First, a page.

50th anniversary Dad’s Army stamps become unlikely symbol of Brexit Britain


Dad’s Army, the BBC comedy that centered on the exploits of a dysfunctional unit of the Home Guard during World War II, turns 50 next month. The Home Guard was made up of men ineligible for military service, largely because they were considered too old, hence the name “Dad’s Army”, who were to act as a secondary defense force in the event of a German invasion.

© BBC

Oddly, it’s wasn’t the fact that the much-loved British comedy institution attracted over 18 million viewers a week during its run from 1968-1977 that had a number of British knickers in a twist earlier this week. As stamps are serious business in Britain, it was the Royal Mail’s forthcoming release of the commemorative stamp marking the show’s 5oth anniversary that set the Twittersphere’s hair on fire. 

The special stamps, scheduled for release on 26 June, feature the series’ most popular characters and their oft-repeated catch-phrases, including Private Frazer’s: “We’re doomed. Doomed!”, Sergeant Wilson asking sardonically: “Do you think that’s wise, sir?”, and, of course, Lance Corporal Jones crying: “Don’t panic! Don’t panic!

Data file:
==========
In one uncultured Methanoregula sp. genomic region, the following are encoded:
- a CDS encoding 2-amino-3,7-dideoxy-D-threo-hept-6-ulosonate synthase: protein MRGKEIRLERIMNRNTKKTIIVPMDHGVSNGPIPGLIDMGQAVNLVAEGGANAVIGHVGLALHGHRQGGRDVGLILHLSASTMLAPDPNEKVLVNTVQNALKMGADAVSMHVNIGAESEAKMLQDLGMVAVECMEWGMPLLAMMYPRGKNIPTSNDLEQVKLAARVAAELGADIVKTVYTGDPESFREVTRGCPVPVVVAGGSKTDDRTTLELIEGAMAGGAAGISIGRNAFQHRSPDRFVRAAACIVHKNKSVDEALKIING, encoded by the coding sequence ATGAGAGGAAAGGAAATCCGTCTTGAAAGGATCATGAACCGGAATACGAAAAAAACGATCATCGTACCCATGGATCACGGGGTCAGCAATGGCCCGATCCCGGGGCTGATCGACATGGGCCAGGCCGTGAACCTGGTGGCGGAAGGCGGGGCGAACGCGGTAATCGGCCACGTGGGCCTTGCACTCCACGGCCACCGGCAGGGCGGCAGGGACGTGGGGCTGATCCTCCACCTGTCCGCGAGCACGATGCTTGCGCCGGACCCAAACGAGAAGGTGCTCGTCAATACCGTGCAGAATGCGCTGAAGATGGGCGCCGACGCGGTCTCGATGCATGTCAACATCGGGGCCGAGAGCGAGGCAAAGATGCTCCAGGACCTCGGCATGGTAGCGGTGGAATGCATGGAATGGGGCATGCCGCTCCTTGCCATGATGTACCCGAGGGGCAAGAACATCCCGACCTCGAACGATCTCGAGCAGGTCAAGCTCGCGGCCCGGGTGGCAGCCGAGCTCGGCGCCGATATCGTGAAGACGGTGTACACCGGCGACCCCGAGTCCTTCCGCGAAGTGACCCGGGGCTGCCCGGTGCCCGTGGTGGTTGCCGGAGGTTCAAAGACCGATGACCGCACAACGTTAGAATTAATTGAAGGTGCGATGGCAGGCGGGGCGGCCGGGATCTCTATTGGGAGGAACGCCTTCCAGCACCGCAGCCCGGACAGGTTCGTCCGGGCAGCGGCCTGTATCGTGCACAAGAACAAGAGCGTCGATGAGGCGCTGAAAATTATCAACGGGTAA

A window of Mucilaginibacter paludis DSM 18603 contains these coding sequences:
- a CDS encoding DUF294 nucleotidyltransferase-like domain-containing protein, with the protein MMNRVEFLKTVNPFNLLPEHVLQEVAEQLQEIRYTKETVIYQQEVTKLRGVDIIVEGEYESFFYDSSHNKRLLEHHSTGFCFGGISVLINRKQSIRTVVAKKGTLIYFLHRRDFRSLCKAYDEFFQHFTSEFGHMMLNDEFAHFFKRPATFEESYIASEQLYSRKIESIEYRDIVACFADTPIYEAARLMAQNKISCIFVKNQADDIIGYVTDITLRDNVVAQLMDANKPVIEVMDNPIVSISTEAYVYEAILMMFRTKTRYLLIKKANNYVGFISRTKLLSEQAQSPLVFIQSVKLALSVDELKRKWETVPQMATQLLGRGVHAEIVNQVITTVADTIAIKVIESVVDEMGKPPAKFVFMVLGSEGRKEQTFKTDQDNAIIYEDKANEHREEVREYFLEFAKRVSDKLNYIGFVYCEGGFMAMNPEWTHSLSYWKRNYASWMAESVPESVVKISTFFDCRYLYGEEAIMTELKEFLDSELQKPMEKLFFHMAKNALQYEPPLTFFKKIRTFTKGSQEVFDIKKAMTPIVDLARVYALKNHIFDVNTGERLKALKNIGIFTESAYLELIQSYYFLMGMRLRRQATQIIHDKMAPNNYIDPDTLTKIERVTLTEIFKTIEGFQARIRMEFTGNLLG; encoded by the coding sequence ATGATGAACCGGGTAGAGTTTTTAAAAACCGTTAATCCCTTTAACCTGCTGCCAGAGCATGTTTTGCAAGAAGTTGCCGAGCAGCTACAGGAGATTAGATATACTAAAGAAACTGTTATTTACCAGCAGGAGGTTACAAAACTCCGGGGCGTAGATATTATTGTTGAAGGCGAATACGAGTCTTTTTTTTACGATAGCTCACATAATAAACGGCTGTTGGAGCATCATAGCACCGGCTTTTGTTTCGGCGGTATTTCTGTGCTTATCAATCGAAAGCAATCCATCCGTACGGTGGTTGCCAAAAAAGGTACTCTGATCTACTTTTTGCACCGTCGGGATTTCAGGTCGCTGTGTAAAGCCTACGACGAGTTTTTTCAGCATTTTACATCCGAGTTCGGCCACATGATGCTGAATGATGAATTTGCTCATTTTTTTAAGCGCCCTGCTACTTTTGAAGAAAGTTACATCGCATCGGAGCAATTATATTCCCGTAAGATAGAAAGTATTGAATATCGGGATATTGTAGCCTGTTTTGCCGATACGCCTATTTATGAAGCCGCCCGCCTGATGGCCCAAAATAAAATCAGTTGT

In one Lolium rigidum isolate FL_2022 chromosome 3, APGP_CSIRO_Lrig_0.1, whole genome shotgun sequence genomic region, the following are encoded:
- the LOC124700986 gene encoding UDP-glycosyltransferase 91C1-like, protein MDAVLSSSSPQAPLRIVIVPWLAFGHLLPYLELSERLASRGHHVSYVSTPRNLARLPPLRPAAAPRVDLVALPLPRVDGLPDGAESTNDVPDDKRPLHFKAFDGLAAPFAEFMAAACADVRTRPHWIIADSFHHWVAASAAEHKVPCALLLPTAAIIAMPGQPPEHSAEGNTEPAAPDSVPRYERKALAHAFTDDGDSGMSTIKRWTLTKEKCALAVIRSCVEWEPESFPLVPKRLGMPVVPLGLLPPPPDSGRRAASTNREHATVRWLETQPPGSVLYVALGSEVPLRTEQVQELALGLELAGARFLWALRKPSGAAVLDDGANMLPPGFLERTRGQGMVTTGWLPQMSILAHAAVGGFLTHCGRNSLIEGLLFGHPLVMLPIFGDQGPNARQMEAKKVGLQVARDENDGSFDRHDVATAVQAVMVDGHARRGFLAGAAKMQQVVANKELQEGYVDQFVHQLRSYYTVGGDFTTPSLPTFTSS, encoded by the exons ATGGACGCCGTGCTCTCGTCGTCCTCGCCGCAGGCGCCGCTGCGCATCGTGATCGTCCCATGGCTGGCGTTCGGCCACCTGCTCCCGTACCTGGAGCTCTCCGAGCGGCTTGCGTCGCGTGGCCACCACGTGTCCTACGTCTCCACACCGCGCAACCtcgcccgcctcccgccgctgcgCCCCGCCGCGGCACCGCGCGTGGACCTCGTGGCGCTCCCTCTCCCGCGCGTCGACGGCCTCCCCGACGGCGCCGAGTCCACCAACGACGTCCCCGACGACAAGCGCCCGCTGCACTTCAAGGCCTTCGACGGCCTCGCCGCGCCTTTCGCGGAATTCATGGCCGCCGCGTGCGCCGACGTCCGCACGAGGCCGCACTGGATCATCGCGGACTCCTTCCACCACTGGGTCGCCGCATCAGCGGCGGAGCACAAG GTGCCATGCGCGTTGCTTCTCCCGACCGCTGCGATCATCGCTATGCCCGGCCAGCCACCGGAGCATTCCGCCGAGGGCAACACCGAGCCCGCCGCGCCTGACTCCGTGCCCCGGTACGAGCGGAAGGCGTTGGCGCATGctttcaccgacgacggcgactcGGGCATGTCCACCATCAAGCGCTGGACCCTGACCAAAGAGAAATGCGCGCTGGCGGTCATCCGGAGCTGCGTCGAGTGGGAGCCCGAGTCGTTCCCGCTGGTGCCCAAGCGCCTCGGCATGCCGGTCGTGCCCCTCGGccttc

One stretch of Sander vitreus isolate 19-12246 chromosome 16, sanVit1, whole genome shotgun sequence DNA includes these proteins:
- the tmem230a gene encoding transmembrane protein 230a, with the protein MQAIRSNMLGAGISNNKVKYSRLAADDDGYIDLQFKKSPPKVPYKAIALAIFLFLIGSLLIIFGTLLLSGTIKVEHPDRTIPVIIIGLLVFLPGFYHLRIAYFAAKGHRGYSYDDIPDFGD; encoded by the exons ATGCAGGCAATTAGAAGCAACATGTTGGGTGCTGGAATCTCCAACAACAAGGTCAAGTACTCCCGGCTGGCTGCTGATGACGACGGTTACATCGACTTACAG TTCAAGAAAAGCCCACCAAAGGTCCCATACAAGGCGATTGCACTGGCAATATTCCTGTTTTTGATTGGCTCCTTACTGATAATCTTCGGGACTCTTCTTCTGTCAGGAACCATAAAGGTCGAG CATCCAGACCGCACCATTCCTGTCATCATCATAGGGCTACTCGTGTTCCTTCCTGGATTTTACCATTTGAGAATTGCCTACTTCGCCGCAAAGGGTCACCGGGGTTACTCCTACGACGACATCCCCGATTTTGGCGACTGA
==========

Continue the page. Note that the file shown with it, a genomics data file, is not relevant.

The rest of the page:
© Royal Mail

It didn’t take long for conspiracy theorists to forge a connection between the 50th anniversary Dad’s Army stamps and Brexit Britain with ‘Remainers’ emphasizing the relevance of the messages on the new stamps. Of course, it didn’t hurt the viral spread of the mythical connection that the postage stamps were announced on Tuesday, the first day that British MPs voted on the highly contentious EU Withdrawal Bill, which has been dominating newspaper front pages in the UK.

It also didn’t hurt the viral spread that efforts to release a series of stamps celebrating the March 29, 2019 arrival of what Brexiters are calling “Liberation Day” have stalled. The Royal Mail has said it will not be producing a stamp to mark the UK’s departure from the European Union, which has annoyed ‘Leavers’ as a stamp was produced in 1973 to Britain joining the European Economic Community (ECC).

Who knew that Britain would be reliving Dad’s Army some 50 years after the comedy premiered in 1968.